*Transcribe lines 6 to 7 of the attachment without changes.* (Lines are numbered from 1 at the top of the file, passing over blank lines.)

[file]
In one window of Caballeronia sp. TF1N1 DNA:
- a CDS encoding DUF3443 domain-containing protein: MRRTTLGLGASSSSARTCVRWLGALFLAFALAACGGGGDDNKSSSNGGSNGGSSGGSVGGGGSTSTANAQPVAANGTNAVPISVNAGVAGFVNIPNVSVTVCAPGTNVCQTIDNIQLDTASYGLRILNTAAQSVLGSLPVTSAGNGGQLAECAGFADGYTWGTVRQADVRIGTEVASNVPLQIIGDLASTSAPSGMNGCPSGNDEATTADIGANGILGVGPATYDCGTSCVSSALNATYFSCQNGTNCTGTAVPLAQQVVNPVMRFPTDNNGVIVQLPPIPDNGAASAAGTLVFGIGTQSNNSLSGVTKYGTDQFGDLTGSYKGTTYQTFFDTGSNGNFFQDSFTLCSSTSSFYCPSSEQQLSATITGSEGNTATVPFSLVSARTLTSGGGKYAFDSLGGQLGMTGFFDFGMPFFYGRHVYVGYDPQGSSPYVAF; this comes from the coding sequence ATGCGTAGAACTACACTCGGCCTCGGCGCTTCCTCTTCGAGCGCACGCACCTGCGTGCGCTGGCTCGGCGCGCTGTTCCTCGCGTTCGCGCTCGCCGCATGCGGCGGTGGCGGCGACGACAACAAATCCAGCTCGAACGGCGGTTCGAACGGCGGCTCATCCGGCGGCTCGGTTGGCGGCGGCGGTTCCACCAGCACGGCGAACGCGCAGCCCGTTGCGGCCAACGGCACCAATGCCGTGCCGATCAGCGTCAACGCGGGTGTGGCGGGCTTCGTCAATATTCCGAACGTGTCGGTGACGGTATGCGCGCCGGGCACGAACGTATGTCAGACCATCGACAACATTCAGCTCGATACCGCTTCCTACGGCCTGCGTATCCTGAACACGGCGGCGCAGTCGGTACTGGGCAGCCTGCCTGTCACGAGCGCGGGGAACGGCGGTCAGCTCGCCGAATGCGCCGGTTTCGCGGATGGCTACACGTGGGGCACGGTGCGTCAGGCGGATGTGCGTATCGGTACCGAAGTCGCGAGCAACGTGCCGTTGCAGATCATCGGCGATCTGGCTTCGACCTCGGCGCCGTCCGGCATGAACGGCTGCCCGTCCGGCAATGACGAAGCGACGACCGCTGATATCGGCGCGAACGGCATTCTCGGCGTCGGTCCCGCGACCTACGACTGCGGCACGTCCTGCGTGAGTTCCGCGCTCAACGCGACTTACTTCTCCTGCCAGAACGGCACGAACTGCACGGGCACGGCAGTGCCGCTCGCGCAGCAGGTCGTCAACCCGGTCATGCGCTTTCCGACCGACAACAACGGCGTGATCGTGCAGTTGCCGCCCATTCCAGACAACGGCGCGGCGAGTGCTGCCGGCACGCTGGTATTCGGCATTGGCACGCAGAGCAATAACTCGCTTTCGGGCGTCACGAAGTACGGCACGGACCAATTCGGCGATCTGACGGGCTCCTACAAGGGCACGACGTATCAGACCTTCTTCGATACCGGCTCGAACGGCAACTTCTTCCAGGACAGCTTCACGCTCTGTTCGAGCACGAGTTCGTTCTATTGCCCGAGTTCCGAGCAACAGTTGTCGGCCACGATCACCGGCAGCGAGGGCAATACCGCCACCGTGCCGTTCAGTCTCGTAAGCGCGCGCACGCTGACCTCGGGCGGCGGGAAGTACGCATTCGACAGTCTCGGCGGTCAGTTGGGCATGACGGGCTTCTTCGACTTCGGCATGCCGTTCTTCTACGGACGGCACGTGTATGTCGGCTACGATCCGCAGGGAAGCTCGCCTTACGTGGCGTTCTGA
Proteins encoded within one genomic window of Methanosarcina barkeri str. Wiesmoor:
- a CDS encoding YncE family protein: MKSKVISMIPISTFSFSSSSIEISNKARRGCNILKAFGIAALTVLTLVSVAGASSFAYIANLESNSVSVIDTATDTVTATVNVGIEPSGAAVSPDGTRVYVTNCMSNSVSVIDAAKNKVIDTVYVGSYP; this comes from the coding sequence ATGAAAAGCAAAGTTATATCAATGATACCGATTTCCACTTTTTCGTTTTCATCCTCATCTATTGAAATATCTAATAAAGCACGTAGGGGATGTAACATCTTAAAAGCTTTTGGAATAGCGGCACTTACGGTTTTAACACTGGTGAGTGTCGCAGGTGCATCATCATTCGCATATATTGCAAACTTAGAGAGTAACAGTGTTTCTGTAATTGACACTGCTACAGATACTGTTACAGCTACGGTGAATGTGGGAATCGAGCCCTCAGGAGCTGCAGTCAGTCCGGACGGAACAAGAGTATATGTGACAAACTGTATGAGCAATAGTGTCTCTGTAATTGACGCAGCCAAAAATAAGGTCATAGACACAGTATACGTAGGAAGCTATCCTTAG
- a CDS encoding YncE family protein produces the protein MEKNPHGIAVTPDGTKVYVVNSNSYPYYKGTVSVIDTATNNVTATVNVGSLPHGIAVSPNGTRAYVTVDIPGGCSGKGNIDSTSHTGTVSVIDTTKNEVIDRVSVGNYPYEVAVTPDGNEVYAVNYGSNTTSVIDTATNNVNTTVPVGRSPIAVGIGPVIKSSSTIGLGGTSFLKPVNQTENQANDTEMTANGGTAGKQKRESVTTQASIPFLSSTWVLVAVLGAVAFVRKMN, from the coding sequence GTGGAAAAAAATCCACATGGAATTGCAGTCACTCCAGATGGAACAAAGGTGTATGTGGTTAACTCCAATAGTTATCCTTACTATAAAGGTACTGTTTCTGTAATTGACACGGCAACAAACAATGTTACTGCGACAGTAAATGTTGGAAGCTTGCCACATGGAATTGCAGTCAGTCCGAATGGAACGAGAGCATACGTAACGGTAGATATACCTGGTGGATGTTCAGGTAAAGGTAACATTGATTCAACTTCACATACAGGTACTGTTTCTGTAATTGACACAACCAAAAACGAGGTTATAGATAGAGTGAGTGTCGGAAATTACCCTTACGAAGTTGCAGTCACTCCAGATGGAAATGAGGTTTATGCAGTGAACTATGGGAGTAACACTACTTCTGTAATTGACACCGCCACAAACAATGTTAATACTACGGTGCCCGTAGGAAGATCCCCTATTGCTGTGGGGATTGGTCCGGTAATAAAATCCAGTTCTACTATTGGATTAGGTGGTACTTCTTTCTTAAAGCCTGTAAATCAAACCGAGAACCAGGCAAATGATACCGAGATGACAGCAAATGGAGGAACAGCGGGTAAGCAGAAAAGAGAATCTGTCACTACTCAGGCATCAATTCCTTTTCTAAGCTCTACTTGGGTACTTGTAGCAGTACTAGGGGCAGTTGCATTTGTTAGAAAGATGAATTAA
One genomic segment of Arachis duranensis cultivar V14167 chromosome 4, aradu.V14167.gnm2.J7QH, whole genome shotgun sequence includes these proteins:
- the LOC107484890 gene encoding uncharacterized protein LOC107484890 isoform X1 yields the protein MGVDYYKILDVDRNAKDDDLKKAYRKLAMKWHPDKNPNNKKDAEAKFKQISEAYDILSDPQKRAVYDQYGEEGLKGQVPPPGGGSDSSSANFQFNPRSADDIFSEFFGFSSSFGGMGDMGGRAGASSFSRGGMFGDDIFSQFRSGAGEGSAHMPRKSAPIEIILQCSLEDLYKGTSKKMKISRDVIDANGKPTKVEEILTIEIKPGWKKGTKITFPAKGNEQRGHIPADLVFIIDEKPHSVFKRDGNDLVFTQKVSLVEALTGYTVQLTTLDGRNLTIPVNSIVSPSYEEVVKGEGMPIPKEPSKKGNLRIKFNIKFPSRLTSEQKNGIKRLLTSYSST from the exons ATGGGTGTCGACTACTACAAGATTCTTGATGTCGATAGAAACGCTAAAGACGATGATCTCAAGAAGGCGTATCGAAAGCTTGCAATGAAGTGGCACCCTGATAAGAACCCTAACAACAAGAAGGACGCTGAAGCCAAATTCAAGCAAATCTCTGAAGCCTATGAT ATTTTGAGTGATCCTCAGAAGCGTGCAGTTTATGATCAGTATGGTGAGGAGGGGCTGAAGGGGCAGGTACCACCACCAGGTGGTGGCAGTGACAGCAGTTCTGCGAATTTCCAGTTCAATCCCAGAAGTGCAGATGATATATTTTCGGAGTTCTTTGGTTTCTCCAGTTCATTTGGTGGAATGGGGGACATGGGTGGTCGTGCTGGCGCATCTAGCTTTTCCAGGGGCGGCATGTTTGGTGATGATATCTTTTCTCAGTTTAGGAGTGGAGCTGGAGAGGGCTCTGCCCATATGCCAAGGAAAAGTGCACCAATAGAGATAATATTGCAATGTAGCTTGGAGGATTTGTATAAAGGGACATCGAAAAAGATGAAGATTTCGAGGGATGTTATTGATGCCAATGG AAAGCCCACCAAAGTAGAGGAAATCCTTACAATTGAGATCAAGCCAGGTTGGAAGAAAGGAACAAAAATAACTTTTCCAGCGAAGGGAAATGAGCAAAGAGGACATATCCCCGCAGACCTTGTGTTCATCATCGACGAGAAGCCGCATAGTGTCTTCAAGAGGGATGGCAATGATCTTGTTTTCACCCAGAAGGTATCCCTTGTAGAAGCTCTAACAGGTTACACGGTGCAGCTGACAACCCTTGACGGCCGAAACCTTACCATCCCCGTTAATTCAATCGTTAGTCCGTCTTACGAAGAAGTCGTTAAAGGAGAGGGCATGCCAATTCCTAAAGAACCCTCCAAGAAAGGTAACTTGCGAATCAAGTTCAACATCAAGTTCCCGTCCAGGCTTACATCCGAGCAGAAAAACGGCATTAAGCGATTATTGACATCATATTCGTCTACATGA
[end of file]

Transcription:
One genomic segment of Arachis duranensis cultivar V14167 chromosome 4, aradu.V14167.gnm2.J7QH, whole genome shotgun sequence includes these proteins:
- the LOC107484890 gene encoding uncharacterized protein LOC107484890 isoform X1 yields the protein MGVDYYKILDVDRNAKDDDLKKAYRKLAMKWHPDKNPNNKKDAEAKFKQISEAYDILSDPQKRAVYDQYGEEGLKGQVPPPGGGSDSSSANFQFNPRSADDIFSEFFGFSSSFGGMGDMGGRAGASSFSRGGMFGDDIFSQFRSGAGEGSAHMPRKSAPIEIILQCSLEDLYKGTSKKMKISRDVIDANGKPTKVEEILTIEIKPGWKKGTKITFPAKGNEQRGHIPADLVFIIDEKPHSVFKRDGNDLVFTQKVSLVEALTGYTVQLTTLDGRNLTIPVNSIVSPSYEEVVKGEGMPIPKEPSKKGNLRIKFNIKFPSRLTSEQKNGIKRLLTSYSST from the exons ATGGGTGTCGACTACTACAAGATTCTTGATGTCGATAGAAACGCTAAAGACGATGATCTCAAGAAGGCGTATCGAAAGCTTGCAATGAAGTGGCACCCTGATAAGAACCCTAACAACAAGAAGGACGCTGAAGCCAAATTCAAGCAAATCTCTGAAGCCTATGAT ATTTTGAGTGATCCTCAGAAGCGTGCAGTTTATGATCAGTATGGTGAGGAGGGGCTGAAGGGGCAGGTACCACCACCAGGTGGTGGCAGTGACAGCAGTTCTGCGAATTTCCAGTTCAATCCCAGAAGTGCAGATGATATATTTTCGGAGTTCTTTGGTTTCTCCAGTTCATTTGGTGGAATGGGGGACATGGGTGGTCGTGCTGGCGCATCTAGCTTTTCCAGGGGCGGCATGTTTGGTGATGATATCTTTTCTCAGTTTAGGAGTGGAGCTGGAGAGGGCTCTGCCCATATGCCAAGGAAAAGTGCACCAATAGAGATAATATTGCAATGTAGCTTGGAGGATTTGTATAAAGGGACATCGAAAAAGATGAAGATTTCGAGGGATGTTATTGATGCCAATGG AAAGCCCACCAAAGTAGAGGAAATCCTTACAATTGAGATCAAGCCAGGTTGGAAGAAAGGAACAAAAATAACTTTTCCAGCGAAGGGAAATGAGCAAAGAGGACATATCCCCGCAGACCTTGTGTTCATCATCGACGAGAAGCCGCATAGTGTCTTCAAGAGGGATGGCAATGATCTTGTTTTCACCCAGAAGGTATCCCTTGTAGAAGCTCTAACAGGTTACACGGTGCAGCTGACAACCCTTGACGGCCGAAACCTTACCATCCCCGTTAATTCAATCGTTAGTCCGTCTTACGAAGAAGTCGTTAAAGGAGAGGGCATGCCAATTCCTAAAGAACCCTCCAAGAAAGGTAACTTGCGAATCAAGTTCAACATCAAGTTCCCGTCCAGGCTTACATCCGAGCAGAAAAACGGCATTAAGCGATTATTGACATCATATTCGTCTACATGA